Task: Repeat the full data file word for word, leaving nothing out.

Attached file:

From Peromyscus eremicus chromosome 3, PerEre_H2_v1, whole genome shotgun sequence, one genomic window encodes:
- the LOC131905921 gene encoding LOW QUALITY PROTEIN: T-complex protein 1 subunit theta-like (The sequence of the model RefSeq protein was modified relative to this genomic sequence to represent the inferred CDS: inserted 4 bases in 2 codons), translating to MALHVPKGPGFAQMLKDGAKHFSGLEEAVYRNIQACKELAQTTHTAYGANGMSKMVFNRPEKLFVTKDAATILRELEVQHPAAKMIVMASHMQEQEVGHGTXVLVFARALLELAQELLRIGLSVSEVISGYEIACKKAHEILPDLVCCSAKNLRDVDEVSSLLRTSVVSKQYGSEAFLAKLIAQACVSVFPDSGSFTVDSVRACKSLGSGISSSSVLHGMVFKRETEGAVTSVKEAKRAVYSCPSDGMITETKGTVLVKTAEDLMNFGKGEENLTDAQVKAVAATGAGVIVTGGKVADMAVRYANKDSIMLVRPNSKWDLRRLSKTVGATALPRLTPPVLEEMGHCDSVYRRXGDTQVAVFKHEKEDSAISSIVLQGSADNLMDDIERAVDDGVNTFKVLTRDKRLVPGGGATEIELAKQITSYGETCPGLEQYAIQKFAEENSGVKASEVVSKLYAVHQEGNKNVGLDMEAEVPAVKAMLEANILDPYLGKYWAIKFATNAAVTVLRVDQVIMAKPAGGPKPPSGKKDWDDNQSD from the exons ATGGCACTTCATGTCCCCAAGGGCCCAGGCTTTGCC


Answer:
From Peromyscus eremicus chromosome 3, PerEre_H2_v1, whole genome shotgun sequence, one genomic window encodes:
- the LOC131905921 gene encoding LOW QUALITY PROTEIN: T-complex protein 1 subunit theta-like (The sequence of the model RefSeq protein was modified relative to this genomic sequence to represent the inferred CDS: inserted 4 bases in 2 codons), translating to MALHVPKGPGFAQMLKDGAKHFSGLEEAVYRNIQACKELAQTTHTAYGANGMSKMVFNRPEKLFVTKDAATILRELEVQHPAAKMIVMASHMQEQEVGHGTXVLVFARALLELAQELLRIGLSVSEVISGYEIACKKAHEILPDLVCCSAKNLRDVDEVSSLLRTSVVSKQYGSEAFLAKLIAQACVSVFPDSGSFTVDSVRACKSLGSGISSSSVLHGMVFKRETEGAVTSVKEAKRAVYSCPSDGMITETKGTVLVKTAEDLMNFGKGEENLTDAQVKAVAATGAGVIVTGGKVADMAVRYANKDSIMLVRPNSKWDLRRLSKTVGATALPRLTPPVLEEMGHCDSVYRRXGDTQVAVFKHEKEDSAISSIVLQGSADNLMDDIERAVDDGVNTFKVLTRDKRLVPGGGATEIELAKQITSYGETCPGLEQYAIQKFAEENSGVKASEVVSKLYAVHQEGNKNVGLDMEAEVPAVKAMLEANILDPYLGKYWAIKFATNAAVTVLRVDQVIMAKPAGGPKPPSGKKDWDDNQSD from the exons ATGGCACTTCATGTCCCCAAGGGCCCAGGCTTTGCC